Additional References

Lpin1fld related

Chen Z; Gropler MC; Norris J; Lawrence JC Jr; Harris TE; Finck BN. 2008. Alterations in hepatic metabolism in fld mice reveal a role for lipin 1 in regulating VLDL-triacylglyceride secretion. Arterioscler Thromb Vasc Biol 28(10):1738-44. [PubMed: 18669885]  [MGI Ref ID J:147417]

Donkor J; Sariahmetoglu M; Dewald J; Brindley DN; Reue K. 2007. Three mammalian lipins act as phosphatidate phosphatases with distinct tissue expression patterns. J Biol Chem 282(6):3450-7. [PubMed: 17158099]  [MGI Ref ID J:120935]

Douglas DS; Moran JL; Bermingham JR Jr; Chen XJ; Brindley DN; Soliven B; Beier DR; Popko B. 2009. Concurrent Lpin1 and Nrcam mouse mutations result in severe peripheral neuropathy with transitory hindlimb paralysis. J Neurosci 29(39):12089-100. [PubMed: 19793967]  [MGI Ref ID J:153042]

Finck BN; Gropler MC; Chen Z; Leone TC; Croce MA; Harris TE; Lawrence JC Jr; Kelly DP. 2006. Lipin 1 is an inducible amplifier of the hepatic PGC-1alpha/PPARalpha regulatory pathway. Cell Metab 4(3):199-210. [PubMed: 16950137]  [MGI Ref ID J:129744]

Gazit V; Weymann A; Hartman E; Finck BN; Hruz PW; Tzekov A; Rudnick DA. 2010. Liver regeneration is impaired in lipodystrophic fatty liver dystrophy mice. Hepatology 52(6):2109-17. [PubMed: 20967828]  [MGI Ref ID J:204049]

Gropler MC; Harris TE; Hall AM; Wolins NE; Gross RW; Han X; Chen Z; Finck BN. 2009. Lipin 2 is a liver-enriched phosphatidate phosphohydrolase enzyme that is dynamically regulated by fasting and obesity in mice. J Biol Chem 284(11):6763-72. [PubMed: 19136718]  [MGI Ref ID J:148371]

Hall AM; Brunt EM; Chen Z; Viswakarma N; Reddy JK; Wolins NE; Finck BN. 2010. Dynamic and differential regulation of proteins that coat lipid droplets in fatty liver dystrophic mice. J Lipid Res 51(3):554-63. [PubMed: 19749180]  [MGI Ref ID J:159055]

Huang H; Gao Q; Peng X; Choi SY; Sarma K; Ren H; Morris AJ; Frohman MA. 2011. piRNA-Associated Germline Nuage Formation and Spermatogenesis Require MitoPLD Profusogenic Mitochondrial-Surface Lipid Signaling. Dev Cell 20(3):376-87. [PubMed: 21397848]  [MGI Ref ID J:169933]

Klingenspor M; Xu P; Cohen RD; Welch C; Reue K. 1999. Altered gene expression pattern in the fatty liver dystrophy mouse reveals impaired insulin-mediated cytoskeleton dynamics. J Biol Chem 274(33):23078-84. [PubMed: 10438476]  [MGI Ref ID J:42314]

Kok BP; Kienesberger PC; Dyck JR; Brindley DN. 2012. Relationship of glucose and oleate metabolism to cardiac function in lipin-1 deficient (fld) mice. J Lipid Res 53(1):105-18. [PubMed: 22058427]  [MGI Ref ID J:179394]

Langner CA; Birkenmeier EH; Ben-Zeev O; Schotz MC; Sweet HO; Davisson MT; Gordon JI. 1989. The fatty liver dystrophy (fld) mutation. A new mutant mouse with a developmental abnormality in triglyceride metabolism and associated tissue-specific defects in lipoprotein lipase and hepatic lipase activities. J Biol Chem 264(14):7994-8003. [PubMed: 2722772]  [MGI Ref ID J:9801]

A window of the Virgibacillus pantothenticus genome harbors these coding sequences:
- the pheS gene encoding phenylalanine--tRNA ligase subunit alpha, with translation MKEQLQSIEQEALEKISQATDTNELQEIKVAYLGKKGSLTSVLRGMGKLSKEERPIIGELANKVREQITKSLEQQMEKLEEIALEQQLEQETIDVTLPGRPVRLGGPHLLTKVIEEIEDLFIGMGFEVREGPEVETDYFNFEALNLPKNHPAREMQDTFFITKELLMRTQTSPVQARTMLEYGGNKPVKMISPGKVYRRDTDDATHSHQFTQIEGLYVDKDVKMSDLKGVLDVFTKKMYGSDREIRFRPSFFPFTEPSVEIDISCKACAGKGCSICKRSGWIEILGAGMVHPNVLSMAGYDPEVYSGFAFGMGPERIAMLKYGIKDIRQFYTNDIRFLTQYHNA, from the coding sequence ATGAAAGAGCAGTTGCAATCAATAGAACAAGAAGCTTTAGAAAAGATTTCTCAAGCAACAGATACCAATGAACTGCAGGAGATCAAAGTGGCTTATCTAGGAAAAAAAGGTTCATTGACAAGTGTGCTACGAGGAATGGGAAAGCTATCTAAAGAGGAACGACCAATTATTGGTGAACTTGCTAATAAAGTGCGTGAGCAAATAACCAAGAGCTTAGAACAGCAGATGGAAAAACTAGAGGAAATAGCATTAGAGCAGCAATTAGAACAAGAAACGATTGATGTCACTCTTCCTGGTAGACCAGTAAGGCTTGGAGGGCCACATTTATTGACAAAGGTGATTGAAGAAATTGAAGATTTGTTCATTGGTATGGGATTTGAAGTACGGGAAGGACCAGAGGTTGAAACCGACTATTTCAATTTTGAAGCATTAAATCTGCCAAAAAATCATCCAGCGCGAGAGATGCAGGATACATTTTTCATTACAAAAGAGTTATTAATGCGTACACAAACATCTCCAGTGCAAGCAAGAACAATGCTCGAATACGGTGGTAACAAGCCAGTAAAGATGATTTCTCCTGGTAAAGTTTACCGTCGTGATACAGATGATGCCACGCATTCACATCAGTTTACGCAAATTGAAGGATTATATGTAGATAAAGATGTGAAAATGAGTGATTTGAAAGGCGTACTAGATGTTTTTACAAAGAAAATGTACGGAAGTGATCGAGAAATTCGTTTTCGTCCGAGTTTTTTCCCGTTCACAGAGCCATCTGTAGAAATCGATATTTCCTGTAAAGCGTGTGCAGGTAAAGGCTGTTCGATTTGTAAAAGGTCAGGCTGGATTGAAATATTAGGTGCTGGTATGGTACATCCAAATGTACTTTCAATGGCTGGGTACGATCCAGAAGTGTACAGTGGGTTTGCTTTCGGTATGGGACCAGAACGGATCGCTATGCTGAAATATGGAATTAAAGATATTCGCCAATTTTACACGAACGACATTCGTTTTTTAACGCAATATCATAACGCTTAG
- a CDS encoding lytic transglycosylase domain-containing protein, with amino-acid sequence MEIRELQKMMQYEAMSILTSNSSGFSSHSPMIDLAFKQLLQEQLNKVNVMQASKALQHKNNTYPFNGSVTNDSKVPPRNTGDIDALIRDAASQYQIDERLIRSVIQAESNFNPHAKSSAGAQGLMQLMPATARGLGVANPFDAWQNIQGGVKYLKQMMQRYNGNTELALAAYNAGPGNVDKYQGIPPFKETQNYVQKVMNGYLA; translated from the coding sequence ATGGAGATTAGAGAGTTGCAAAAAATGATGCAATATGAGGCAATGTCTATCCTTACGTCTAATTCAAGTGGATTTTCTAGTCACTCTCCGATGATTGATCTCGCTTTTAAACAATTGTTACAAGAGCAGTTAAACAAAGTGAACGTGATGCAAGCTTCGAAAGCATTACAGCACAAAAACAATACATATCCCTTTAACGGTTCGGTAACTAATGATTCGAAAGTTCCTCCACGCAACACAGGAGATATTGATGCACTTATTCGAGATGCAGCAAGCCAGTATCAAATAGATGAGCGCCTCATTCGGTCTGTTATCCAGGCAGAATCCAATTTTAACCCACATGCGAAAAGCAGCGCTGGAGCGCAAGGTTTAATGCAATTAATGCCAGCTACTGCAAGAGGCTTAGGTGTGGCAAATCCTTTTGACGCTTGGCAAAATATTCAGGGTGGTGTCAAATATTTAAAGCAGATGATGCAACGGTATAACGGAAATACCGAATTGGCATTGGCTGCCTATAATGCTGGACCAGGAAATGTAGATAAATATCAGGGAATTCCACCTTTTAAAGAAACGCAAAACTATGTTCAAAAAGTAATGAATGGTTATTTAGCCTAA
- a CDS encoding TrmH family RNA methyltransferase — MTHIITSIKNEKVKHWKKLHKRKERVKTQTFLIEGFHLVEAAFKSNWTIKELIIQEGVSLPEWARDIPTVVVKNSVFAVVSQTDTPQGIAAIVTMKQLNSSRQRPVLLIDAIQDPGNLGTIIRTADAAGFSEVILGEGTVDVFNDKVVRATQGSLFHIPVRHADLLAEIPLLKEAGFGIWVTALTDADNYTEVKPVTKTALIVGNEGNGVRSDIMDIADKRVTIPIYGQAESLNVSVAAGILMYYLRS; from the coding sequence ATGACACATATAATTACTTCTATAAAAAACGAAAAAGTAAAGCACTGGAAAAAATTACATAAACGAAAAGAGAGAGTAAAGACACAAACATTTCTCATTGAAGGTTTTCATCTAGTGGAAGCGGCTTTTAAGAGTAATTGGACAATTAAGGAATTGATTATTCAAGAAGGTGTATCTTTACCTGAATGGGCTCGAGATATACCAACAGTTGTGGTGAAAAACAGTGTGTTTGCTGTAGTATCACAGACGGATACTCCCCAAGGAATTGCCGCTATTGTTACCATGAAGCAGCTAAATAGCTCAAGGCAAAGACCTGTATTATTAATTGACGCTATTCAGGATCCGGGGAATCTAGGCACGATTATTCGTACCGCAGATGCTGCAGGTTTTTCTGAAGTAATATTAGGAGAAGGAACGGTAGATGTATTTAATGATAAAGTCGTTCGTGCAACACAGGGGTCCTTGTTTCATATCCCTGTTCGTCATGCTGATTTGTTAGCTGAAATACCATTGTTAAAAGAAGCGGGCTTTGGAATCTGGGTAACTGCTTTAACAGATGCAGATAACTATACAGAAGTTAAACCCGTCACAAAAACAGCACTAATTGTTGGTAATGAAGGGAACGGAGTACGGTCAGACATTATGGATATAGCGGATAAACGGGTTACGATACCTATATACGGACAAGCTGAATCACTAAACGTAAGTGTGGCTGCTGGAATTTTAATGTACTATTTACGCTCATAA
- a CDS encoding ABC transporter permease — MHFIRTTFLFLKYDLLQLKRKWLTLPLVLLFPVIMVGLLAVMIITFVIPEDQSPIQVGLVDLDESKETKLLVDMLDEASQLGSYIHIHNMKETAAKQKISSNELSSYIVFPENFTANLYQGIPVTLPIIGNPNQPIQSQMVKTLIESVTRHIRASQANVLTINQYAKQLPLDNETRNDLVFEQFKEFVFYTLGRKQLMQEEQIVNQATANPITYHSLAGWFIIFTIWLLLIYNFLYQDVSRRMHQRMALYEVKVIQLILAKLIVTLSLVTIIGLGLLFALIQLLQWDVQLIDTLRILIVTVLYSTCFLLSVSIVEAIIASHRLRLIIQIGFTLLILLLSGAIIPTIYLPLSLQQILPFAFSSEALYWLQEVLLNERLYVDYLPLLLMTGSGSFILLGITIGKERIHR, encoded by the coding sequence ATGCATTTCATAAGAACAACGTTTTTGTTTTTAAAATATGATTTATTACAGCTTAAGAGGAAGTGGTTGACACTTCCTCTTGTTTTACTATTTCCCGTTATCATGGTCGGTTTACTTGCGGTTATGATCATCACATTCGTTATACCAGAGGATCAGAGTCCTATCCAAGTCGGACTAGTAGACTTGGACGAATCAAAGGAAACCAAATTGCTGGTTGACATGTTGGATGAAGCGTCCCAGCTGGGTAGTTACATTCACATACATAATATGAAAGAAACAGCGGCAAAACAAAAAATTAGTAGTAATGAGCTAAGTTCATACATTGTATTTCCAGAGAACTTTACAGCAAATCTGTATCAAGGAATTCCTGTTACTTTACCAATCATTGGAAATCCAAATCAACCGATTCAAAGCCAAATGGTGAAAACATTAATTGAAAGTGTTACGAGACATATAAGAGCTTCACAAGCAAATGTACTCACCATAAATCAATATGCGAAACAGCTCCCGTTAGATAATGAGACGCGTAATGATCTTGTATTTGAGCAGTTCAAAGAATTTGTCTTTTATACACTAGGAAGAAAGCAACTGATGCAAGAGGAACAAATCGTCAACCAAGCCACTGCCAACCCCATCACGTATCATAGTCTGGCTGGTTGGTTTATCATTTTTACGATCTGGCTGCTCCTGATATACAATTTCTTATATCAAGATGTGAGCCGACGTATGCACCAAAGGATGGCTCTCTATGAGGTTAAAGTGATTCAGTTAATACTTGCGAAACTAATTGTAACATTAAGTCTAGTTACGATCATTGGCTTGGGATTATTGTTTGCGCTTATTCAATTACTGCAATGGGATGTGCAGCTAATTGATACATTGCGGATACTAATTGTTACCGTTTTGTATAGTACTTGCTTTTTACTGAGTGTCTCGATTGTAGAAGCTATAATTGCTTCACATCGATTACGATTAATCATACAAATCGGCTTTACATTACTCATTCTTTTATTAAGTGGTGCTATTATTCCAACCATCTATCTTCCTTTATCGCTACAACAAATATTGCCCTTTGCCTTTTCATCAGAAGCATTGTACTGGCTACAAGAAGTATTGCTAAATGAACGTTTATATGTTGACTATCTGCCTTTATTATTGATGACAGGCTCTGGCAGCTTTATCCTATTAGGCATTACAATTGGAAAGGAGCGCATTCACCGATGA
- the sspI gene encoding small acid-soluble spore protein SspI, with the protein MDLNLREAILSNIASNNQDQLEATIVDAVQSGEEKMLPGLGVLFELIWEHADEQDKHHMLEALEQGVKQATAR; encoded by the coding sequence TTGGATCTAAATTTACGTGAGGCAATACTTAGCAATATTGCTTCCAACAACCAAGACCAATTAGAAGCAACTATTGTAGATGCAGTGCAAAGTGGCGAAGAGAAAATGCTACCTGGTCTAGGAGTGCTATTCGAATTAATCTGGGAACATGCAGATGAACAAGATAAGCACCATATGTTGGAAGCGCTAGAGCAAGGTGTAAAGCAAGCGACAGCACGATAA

Langner CA; Birkenmeier EH; Roth KA; Bronson RT; Gordon JI. 1991. Characterization of the peripheral neuropathy in neonatal and adult mice that are homozygous for the fatty liver dystrophy (fld) mutation. J Biol Chem 266(18):11955-64. [PubMed: 2050689]  [MGI Ref ID J:82882]

Nadra K; Charles AS; Medard JJ; Hendriks WT; Han GS; Gres S; Carman GM; Saulnier-Blache JS; Verheijen MH; Chrast R. 2008. Phosphatidic acid mediates demyelination in Lpin1 mutant mice. Genes Dev 22(12):1647-61. [PubMed: 18559480]  [MGI Ref ID J:137213]

Nadra K; Medard JJ; Quignodon L; Verheijen MH; Desvergne B; Chrast R. 2012. Epineurial adipocytes are dispensable for Schwann cell myelination. J Neurochem 123(5):662-7. [PubMed: 22849425]  [MGI Ref ID J:190578]

Peterfy M; Phan J; Xu P; Reue K. 2001. Lipodystrophy in the fld mouse results from mutation of a new gene encoding a nuclear protein, lipin Nat Genet 27(1):121-4. [PubMed: 11138012]  [MGI Ref ID J:66739]

Phan J; Peterfy M; Reue K. 2004. Lipin expression preceding peroxisome proliferator-activated receptor-gamma is critical for adipogenesis in vivo and in vitro. J Biol Chem 279(28):29558-64. [PubMed: 15123608]  [MGI Ref ID J:91675]

Phan J; Reue K. 2005. Lipin, a lipodystrophy and obesity gene. Cell Metab 1(1):73-83. [PubMed: 16054046]  [MGI Ref ID J:129850]

Rehnmark S; Giometti CS; Slavin BG; Doolittle MH; Reue K. 1998. The fatty liver dystrophy mutant mouse: microvesicular steatosis associated with altered expression levels of peroxisome proliferator-regulated proteins. J Lipid Res 39(11):2209-17. [PubMed: 9799807]  [MGI Ref ID J:50756]

Ren H; Federico L; Huang H; Sunkara M; Drennan T; Frohman MA; Smyth SS; Morris AJ. 2010. A phosphatidic acid binding/nuclear localization motif determines lipin1 function in lipid metabolism and adipogenesis. Mol Biol Cell 21(18):3171-81. [PubMed: 20660155]  [MGI Ref ID J:182849]

Reue K; Brindley DN. 2008. Thematic Review Series: Glycerolipids. Multiple roles for lipins/phosphatidate phosphatase enzymes in lipid metabolism. J Lipid Res 49(12):2493-503. [PubMed: 18791037]  [MGI Ref ID J:143110]

Reue K; Doolittle MH. 1996. Naturally occurring mutations in mice affecting lipid transport and metabolism. J Lipid Res 37(7):1387-405. [PubMed: 8827513]  [MGI Ref ID J:34179]

Reue K; Xu P; Wang XP; Slavin BG. 2000. Adipose tissue deficiency, glucose intolerance, and increased atherosclerosis result from mutation in the mouse fatty liver dystrophy (fld) gene J Lipid Res 41(7):1067-76. [PubMed: 10884287]  [MGI Ref ID J:63448]